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J Anim Sci. 2012 Dec;90(12):4656-65. doi: 10.2527/jas.2011-4654. Epub 2012 Sep 5.

Growth-promoting technologies decrease the carbon footprint, ammonia emissions, and costs of California beef production systems.

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Department of Animal Science, University of California, Davis 95616, USA.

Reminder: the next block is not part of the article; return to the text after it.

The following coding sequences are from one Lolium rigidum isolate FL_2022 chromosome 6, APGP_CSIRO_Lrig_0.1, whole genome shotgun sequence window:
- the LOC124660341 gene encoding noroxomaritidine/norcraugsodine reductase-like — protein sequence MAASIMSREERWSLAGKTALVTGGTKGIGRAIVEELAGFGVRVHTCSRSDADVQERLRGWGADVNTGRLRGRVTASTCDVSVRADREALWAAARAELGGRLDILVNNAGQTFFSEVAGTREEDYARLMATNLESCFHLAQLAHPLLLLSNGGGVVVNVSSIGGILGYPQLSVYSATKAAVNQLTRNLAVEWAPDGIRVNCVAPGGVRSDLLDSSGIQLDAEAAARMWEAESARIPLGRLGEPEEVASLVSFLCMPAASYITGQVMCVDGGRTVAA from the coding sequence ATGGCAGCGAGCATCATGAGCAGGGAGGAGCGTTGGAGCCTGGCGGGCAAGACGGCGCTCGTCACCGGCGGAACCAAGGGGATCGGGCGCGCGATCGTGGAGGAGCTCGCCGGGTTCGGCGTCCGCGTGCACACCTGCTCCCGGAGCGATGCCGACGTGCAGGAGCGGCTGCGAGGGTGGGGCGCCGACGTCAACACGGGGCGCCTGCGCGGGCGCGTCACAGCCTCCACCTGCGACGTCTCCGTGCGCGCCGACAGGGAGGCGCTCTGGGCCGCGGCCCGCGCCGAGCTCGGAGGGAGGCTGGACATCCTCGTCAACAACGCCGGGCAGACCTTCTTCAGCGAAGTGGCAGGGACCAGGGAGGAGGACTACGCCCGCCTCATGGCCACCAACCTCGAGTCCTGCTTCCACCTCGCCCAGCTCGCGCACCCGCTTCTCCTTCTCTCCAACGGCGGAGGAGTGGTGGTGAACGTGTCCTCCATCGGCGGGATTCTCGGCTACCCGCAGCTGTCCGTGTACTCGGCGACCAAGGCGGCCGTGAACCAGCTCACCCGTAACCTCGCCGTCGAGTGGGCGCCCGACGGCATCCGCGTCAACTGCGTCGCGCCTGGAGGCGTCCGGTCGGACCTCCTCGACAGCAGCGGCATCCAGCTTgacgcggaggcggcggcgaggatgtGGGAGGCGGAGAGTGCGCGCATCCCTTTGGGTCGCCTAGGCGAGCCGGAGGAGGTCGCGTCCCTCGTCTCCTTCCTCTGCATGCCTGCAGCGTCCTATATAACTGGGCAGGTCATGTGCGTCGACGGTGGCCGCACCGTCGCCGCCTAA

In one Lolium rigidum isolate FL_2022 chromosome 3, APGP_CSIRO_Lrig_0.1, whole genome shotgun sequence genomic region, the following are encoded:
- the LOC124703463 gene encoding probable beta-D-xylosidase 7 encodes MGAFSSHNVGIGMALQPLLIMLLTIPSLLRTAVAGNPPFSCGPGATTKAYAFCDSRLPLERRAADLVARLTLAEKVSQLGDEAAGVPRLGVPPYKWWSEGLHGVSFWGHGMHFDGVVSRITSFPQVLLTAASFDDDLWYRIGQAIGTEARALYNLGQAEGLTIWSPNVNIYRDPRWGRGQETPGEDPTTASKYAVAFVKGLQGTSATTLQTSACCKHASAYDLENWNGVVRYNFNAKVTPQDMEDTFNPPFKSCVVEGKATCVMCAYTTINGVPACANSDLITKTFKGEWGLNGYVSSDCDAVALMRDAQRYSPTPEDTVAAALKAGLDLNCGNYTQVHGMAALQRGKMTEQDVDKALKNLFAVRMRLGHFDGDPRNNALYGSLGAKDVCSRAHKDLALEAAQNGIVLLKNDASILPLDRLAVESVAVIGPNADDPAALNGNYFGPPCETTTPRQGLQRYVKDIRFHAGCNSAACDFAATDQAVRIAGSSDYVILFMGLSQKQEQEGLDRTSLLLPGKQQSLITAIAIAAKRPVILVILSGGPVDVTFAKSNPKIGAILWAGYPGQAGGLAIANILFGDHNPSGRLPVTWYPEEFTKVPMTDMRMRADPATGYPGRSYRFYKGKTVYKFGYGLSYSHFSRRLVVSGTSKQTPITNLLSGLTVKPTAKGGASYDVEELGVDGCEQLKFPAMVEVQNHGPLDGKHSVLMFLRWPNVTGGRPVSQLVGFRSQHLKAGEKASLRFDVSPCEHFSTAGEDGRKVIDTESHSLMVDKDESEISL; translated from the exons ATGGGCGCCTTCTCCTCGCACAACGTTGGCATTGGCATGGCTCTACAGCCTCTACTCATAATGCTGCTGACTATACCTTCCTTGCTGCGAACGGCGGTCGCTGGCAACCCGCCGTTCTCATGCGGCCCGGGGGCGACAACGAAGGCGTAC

Increased animal performance is suggested as one of the most effective mitigation strategies to decrease greenhouse gas (GHG) and ammonia (NH(3)) emissions from livestock production per unit of product produced. Little information exists, however, on the effects of increased animal productivity on the net decrease in emission from beef production systems. A partial life cycle assessment (LCA) was conducted using the Integrated Farm System Model (IFSM) to estimate GHG and NH(3) emissions from representative beef production systems in California that use various management technologies to enhance animal performance. The IFSM is a farm process model that simulates crop growth, feed production, animal performance, and manure production and handling through time to predict the performance, economics, and environmental impacts of production systems. The simulated beef production systems compared were 1) Angus-natural, with no use of growth-enhancing technologies, 2) Angus-implant, with ionophore and growth-promoting implant (e.g., estrogen/trenbolone acetate-based) application, 3) Angus-ß2-adrenergic agonists (BAA; e.g., zilpaterol), with ionophore, growth-promoting implant, and BAA application, 4) Holstein-implant, with growth implant and ionophore application, and 5) Holstein-BAA, with ionophore, growth implant, and BAA use. During the feedlot phase, use of BAA decreased NH(3) emission by 4 to 9 g/kg HCW, resulting in a 7% decrease in NH(3) loss from the full production system. Combined use of ionophore, growth implant, and BAA treatments decreased NH(3) emission from the full production system by 14 g/kg HCW, or 13%. The C footprint of beef was decreased by 2.2 kg carbon dioxide equivalent (CO(2)e)/kg HCW using all the growth-promoting technologies, and the Holstein beef footprint was decreased by 0.5 kg CO(2)e/kg HCW using BAA. Over the full production systems, these decreases were relatively small at 9% and 5% for Angus and Holstein beef, respectively. The growth-promoting technologies we evaluated are a cost-effective way to mitigate GHG and NH(3) emissions, but naturally managed cattle can bring a similar net return to Angus cattle treated with growth-promoting technologies when sold at an 8% greater premium price.

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